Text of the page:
Friday, September 08, 2006

How toxic are the nano-cosmetics?

Following up on my previous post on archaeo-nano-cosmetology, here's a Chemical and Engineering News report [link via Prof. Ranganathan) about the presence of nanomaterials (including fullerenes) in modern cosmetics. Just look at the marketing spiel:

These fullerene-based products are marketed as cutting-edge science, touting the antioxidant and radical-scavenging properties of C60. Zelens, for example, calls C60 its "Nobel Prize-winning ingredient."

The author, Bethany Halford, goes on to add:

Chemical common sense tells us that a Nobel Prize-winning discovery doesn't necessarily translate to a fantastic consumer product. After all, Marie Curie won a Nobel Prize for the discovery of radium and polonium, but we wouldn't put those in a skin cream. You can see how this might confuse the average consumer.

Do read the whole article, which does a good job of presenting what is known about the toxicology of some of the nano-entities in modern cosmetics. And what is known right now appears to tell us to avoid them until they are proven to be absolutely safe.


  1. gaddeswarup said...

    Pl. also see
    "A majority of these projects are focused on the food industry. Examples include wrappers that can detect whether or not food is safe to eat or nanomaterials aimed at enhancing the biological activity of dietary supplements.

    When it came to agriculture, Kuzma and VerHage found projects focused on developing nanomaterials to neutralize pollutants or extremely sensitive devices to monitor how water flows through farmlands, to perhaps reveal how to stop runoff from crops or prevent livestock from contaminating nearby streams and lakes.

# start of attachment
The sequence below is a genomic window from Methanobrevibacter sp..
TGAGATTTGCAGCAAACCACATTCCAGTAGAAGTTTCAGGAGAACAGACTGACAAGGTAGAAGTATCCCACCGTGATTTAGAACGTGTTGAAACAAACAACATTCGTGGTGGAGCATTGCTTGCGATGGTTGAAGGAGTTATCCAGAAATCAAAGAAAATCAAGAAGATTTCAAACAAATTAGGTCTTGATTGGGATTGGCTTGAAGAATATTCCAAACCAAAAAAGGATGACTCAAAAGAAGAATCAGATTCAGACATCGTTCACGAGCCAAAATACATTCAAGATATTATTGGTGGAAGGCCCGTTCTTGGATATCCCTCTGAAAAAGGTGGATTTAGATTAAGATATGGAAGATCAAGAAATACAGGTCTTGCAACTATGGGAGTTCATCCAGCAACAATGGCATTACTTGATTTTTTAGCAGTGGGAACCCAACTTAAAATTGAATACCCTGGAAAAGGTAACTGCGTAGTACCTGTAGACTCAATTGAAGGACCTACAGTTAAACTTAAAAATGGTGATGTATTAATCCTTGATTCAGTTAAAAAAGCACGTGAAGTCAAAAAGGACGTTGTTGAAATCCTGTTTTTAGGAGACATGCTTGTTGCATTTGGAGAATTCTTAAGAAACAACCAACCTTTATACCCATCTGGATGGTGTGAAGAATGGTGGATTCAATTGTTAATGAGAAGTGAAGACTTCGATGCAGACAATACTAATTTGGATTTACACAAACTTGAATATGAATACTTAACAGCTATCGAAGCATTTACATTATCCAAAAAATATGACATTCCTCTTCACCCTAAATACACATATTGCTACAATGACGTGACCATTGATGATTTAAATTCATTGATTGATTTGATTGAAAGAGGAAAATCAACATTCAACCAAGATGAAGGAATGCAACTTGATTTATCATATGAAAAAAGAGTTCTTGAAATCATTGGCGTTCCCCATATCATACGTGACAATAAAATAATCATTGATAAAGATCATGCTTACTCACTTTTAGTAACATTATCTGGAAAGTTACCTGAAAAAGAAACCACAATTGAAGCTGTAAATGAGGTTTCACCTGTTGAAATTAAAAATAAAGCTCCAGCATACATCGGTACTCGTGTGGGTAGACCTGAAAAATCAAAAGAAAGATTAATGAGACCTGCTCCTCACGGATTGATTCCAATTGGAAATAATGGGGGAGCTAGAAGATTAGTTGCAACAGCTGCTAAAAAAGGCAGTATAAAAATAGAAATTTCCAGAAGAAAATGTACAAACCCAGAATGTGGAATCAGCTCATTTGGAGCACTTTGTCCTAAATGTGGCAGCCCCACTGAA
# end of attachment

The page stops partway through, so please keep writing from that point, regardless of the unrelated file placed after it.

"However, what concerns me is that there is not enough information on the toxicity of some nanomaterials mentioned with regard to food and agriculture—for instance, carbon nanotubes, or silver or titanium dioxide nanoparticles," Kuzma said.

    One project proposes to use carbon nanotubes on the surfaces of milk pasteurization equipment to prevent the equipment from getting fouled.

    "I don't know whether that's a good idea or not. That's the point. We don't have enough information as a society to decide that," Kuzma said.

    "The most important aspect of the database we created is that anyone can search it, to help people think about the future and anticipate policy and risk issues," she added."
    There are links below the article to earlier warnings. I guess that as with any new technology, there will be people eager to make quick profits but there seem already some efforts to prevent abuses. I do not know any thing more about this than the articles that I have seen at the above site.